Move over Catwoman, there's a new lady super-heroine in town and she's clad in a burka. That's right a burka. Her name Burka Avenger, duh. What is she fighting for? Justice for girls in her town Halwapur, Pakistan.
The plot is simple in the first episode of the series: Feudal Lord Pajero Vadero doesn't want the girls school to reopen mostly so that he can keep the money and also because women don't need education. After all as he says, 'Padh likh ke computer todhi ban jana hai' (It's not like they'll turn into computers once they are educated.) Vadero turns to baddie Baba Bandukh (with a name like that how could the guy not be a villain) to help shut down the school.
And Baba Bandukh almost succeeds except that he didn't count on Burka Avenger to ruin his plan. As he tries to shut down the school in episode one, Burka Avenger turns up and beats the crap out of him and his buddies.
So who is the Burka Avenger?If you think that she's a burka clad-Kalashnikov wielding woman who pumps bullets into her enemies' brains, Kill-Bill style, you're in for a bit of disappointment.
What are her weapons then, you ask? Just some regular books, pens and super-fast reflexes.
She's a school teacher by day named Jiya who was adopted by her parents and trained in Takht Kabbadi.
What the hell is that you ask? Some sort of martial arts which doesn't involve deadly weapons. The opening sequence of the first episode shows Jiya's training where she has to catch eggs thrown at her by her father/Kabbadi Jaan (that's what she calls him), without breaking them. If you're not persuaded of the awesome power of this form of self-defence, you should note that she catches the eggs with her eyes closed.
Each episode ends with a clear message. A the end of the first one, Burka Avenger declares, Talim aapka hakh hai ( education is your right) and don't let anyone take that away from you.
Burka Avenger's plot may seem simplistic to an adult but it works as a children's cartoon. According to cartoon creator Aaron Haroon Rashid the series is a reaction to Taliban's campaign to bad education for girls in Pakistan -- though the series itself never mentions the Taliban. But as the series shows, it's not just fanatical Islamists who are against education for girls but also feudal landlords.
The cartoon has also raised concerns over the message sent by a female superhero wearing a burka. 'Cool or Conformist?' was the question at a recent NDTV debate? Former Pakistan ambassador to US, Sherry Rehman certainly doesn't think the show is cool, recently tweeting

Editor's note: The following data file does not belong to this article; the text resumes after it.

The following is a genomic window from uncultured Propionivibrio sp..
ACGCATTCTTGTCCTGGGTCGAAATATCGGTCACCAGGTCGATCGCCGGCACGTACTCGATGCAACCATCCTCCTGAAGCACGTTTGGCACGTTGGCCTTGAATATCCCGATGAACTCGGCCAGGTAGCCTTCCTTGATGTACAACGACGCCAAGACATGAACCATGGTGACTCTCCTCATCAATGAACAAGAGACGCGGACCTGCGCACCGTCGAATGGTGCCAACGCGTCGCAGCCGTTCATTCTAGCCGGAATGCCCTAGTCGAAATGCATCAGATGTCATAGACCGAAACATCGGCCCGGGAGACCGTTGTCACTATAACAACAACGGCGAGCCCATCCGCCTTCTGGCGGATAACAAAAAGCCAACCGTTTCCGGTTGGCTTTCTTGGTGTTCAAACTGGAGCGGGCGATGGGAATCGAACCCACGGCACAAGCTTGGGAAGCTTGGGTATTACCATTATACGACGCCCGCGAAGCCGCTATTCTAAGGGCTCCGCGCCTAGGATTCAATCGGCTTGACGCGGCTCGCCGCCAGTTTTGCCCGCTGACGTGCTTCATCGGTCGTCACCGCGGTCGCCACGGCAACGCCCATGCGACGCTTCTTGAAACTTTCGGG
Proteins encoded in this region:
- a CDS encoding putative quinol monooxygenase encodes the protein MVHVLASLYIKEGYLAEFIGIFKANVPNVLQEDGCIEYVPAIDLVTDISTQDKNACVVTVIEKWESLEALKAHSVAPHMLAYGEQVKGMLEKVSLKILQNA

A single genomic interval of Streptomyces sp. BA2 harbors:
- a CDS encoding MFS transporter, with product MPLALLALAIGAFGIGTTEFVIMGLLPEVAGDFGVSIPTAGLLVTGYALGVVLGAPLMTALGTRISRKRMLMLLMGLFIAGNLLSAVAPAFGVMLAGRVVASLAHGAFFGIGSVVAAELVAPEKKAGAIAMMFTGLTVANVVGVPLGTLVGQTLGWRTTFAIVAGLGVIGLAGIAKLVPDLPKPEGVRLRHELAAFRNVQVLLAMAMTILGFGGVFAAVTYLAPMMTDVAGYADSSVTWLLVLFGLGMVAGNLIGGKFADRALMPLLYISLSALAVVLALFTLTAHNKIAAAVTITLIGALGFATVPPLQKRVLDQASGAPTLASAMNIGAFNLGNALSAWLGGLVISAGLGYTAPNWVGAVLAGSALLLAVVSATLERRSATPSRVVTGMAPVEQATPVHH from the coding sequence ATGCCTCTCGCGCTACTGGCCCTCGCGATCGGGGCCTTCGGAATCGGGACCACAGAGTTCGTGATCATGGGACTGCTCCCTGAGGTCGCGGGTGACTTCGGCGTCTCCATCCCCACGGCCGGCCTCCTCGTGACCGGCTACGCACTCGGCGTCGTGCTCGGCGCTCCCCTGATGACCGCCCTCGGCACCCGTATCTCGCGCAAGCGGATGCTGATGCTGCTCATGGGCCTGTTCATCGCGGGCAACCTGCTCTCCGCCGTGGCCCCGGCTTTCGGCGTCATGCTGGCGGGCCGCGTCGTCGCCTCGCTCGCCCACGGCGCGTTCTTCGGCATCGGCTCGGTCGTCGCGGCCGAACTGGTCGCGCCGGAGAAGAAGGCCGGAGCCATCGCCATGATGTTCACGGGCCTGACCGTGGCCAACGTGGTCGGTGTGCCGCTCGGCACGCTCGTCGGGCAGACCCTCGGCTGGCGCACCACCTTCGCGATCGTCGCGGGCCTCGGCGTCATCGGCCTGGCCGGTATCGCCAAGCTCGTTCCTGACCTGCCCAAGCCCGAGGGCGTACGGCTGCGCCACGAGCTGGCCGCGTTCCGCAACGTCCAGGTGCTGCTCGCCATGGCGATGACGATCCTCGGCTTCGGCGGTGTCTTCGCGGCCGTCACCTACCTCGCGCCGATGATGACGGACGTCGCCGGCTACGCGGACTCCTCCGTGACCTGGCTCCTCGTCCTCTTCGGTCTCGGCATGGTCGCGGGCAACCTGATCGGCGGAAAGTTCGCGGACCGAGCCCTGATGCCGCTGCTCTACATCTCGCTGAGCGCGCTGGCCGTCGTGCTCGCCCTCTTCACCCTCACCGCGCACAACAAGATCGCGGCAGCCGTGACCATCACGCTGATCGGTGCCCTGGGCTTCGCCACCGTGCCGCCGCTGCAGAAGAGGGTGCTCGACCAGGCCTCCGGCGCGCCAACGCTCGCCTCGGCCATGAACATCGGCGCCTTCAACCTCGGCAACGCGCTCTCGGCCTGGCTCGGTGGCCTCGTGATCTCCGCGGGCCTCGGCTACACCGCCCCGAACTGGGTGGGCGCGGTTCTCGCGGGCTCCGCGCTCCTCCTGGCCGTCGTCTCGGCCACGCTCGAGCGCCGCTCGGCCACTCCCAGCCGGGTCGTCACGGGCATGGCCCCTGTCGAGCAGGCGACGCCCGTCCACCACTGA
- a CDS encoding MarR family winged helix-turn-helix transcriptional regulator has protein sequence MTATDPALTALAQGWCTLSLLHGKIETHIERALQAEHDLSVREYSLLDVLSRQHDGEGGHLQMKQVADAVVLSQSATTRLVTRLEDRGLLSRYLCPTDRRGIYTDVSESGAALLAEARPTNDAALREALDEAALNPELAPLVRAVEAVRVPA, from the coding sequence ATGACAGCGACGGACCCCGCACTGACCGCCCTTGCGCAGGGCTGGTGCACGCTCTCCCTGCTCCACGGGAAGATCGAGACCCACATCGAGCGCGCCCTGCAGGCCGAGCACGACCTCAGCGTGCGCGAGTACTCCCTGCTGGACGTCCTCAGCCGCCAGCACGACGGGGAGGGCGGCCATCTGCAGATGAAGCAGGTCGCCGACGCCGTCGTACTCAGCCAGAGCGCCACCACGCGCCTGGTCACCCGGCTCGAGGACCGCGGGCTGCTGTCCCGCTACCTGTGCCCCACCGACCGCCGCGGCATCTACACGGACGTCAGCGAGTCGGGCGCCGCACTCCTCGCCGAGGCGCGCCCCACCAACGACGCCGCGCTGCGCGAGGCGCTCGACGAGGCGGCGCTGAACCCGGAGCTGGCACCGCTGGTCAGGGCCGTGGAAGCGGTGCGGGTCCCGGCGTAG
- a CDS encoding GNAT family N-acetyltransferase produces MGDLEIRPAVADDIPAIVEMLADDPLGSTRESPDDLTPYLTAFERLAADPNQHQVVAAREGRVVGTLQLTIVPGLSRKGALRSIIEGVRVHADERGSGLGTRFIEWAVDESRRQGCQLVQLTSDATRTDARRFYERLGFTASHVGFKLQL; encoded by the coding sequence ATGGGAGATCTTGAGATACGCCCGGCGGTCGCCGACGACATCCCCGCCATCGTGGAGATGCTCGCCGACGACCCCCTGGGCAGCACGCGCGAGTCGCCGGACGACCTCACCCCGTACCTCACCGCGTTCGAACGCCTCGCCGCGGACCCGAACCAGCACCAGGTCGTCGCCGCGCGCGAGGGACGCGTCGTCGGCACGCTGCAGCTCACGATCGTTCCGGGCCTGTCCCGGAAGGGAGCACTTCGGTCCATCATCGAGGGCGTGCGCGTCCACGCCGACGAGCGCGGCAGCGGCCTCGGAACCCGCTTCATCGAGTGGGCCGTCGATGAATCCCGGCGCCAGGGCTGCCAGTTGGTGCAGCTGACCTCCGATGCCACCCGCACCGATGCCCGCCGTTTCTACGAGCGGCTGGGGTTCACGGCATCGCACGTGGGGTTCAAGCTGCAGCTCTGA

@BinaShah BurkaAvenger is good but I don't likethe feudal stereotyping or the burqa.A dupatta could have done the job of relating to context
— sherryrehman (@sherryrehman) July 28, 2013
Haroon however told NDTV that he didn't want his super-heroine to be degraded or objectified like the super-heroines in the West who are dressed in sexy costumes. He says Burka Avenger's burka is much more stylised, almost like a Ninja. He emphasises that for his heroine, the burka is both a choice and necessity since she needs it to her hide her identity.
I don't quite agree that Western heroines in their sexy outfits are viewed as mere objects. Remember Wonder Woman fought for justice, love, peace, and sexual equality and has been regarded as a feminist icon too. So just as wearing a sexy costume doesn't mean a woman can't be taken seriously as a superhero, I don't see why same argument should not hold true for the burka.
Jiya, in fact, is subverting the use of the burka to a large extent. Note she doesn't wear the burka during the day when she's going out to teach. She's dons it to kick some ass, an association that people don't normally make with women who are dressed in burkas.
Some critics says that Jiya wearing the burka makes her invisible, which is rather unfair and also not true. Who would miss out a woman clad in a burka throwing books and bringing down men twice her size? I wouldn't.
Nobody is denying the fact that many women are forced to wear the burka or abaya or the veil. Some do it out of fear, some do it because it is tradition and they don't question it. But there are also those who choose to wear the burka out of choice. As Haroon makes clear, in Jiya's case the burka is something she has chosen.
To say that a super-heroine wearing a burka is creating a dangerous role model is unfair and untrue. Perhaps it's time we focused our attention not on what Jiya is wearing, but what she is doing — and she's doing quite a lot.
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Updated Date: Aug 01, 2013 17:14:16 IST